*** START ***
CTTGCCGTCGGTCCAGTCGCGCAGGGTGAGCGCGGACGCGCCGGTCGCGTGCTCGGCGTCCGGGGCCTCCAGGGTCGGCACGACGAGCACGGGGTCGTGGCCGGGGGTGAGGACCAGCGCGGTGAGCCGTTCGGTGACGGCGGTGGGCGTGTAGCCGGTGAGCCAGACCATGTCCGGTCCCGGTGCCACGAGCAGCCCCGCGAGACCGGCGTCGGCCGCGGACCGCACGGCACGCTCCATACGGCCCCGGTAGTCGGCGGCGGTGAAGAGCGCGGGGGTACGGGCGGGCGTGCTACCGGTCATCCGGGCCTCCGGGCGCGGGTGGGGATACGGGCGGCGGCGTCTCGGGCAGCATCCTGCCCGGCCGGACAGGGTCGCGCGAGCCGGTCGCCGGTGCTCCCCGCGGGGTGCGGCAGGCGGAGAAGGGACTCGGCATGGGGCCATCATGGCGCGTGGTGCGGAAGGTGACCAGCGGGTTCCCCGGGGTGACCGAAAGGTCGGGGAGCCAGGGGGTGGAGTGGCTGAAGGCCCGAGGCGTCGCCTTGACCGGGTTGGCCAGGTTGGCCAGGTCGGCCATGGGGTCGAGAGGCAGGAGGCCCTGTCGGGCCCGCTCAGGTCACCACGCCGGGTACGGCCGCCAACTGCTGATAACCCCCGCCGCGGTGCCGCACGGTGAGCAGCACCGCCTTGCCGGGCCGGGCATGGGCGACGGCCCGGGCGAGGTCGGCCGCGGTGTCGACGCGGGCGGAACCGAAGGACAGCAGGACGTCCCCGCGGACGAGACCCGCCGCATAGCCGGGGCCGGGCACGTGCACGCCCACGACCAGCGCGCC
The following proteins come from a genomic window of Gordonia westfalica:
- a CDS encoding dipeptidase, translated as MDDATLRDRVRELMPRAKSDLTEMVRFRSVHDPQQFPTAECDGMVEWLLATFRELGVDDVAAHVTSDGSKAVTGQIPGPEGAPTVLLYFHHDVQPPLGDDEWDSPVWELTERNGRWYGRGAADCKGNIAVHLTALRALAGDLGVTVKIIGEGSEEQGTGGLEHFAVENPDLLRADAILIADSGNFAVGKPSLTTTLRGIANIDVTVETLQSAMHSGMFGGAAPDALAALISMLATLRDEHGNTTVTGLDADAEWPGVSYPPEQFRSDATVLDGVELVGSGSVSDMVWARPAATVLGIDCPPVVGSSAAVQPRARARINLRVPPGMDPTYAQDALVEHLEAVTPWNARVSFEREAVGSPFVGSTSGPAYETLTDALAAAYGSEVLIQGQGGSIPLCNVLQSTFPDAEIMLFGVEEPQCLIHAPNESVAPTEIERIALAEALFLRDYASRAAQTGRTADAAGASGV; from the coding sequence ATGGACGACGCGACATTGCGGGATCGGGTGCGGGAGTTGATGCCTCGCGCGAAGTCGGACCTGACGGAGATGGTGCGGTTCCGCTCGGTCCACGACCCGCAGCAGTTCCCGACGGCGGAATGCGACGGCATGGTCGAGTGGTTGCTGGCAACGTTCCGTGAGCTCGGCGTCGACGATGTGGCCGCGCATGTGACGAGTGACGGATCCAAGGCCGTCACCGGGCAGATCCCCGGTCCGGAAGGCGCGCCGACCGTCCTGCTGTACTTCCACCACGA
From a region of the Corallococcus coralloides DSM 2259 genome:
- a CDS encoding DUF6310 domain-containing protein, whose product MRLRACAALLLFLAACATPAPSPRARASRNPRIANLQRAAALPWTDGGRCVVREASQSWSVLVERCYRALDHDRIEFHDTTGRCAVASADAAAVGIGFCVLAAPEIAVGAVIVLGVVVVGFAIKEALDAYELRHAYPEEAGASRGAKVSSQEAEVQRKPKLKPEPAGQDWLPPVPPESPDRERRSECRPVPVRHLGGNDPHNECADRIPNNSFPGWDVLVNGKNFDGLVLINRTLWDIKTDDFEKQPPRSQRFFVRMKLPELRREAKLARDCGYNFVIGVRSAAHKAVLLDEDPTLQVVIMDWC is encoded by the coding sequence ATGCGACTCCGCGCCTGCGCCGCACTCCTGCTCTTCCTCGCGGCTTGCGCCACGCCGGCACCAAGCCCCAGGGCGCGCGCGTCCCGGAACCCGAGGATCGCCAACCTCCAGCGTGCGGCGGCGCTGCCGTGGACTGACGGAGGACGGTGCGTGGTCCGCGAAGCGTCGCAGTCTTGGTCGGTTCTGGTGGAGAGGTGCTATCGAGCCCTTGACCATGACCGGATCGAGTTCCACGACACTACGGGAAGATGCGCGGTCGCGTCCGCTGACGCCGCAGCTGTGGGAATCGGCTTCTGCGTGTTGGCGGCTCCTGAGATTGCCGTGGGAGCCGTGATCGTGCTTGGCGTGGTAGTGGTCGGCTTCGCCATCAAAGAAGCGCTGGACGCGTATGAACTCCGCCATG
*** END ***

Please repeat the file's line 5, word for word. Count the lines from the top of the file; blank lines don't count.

- a CDS encoding DUF6310 domain-containing protein, whose product MRLRACAALLLFLAACATPAPSPRARASRNPRIANLQRAAALPWTDGGRCVVREASQSWSVLVERCYRALDHDRIEFHDTTGRCAVASADAAAVGIGFCVLAAPEIAVGAVIVLGVVVVGFAIKEALDAYELRHAYPEEAGASRGAKVSSQEAEVQRKPKLKPEPAGQDWLPPVPPESPDRERRSECRPVPVRHLGGNDPHNECADRIPNNSFPGWDVLVNGKNFDGLVLINRTLWDIKTDDFEKQPPRSQRFFVRMKLPELRREAKLARDCGYNFVIGVRSAAHKAVLLDEDPTLQVVIMDWC is encoded by the coding sequence ATGCGACTCCGCGCCTGCGCCGCACTCCTGCTCTTCCTCGCGGCTTGCGCCACGCCGGCACCAAGCCCCAGGGCGCGCGCGTCCCGGAACCCGAGGATCGCCAACCTCCAGCGTGCGGCGGCGCTGCCGTGGACTGACGGAGGACGGTGCGTGGTCCGCGAAGCGTCGCAGTCTTGGTCGGTTCTGGTGGAGAGGTGCTATCGAGCCCTTGACCATGACCGGATCGAGTTCCACGACACTACGGGAAGATGCGCGGTCGCGTCCGCTGACGCCGCAGCTGTGGGAATCGGCTTCTGCGTGTTGGCGGCTCCTGAGATTGCCGTGGGAGCCGTGATCGTGCTTGGCGTGGTAGTGGTCGGCTTCGCCATCAAAGAAGCGCTGGACGCGTATGAACTCCGCCATG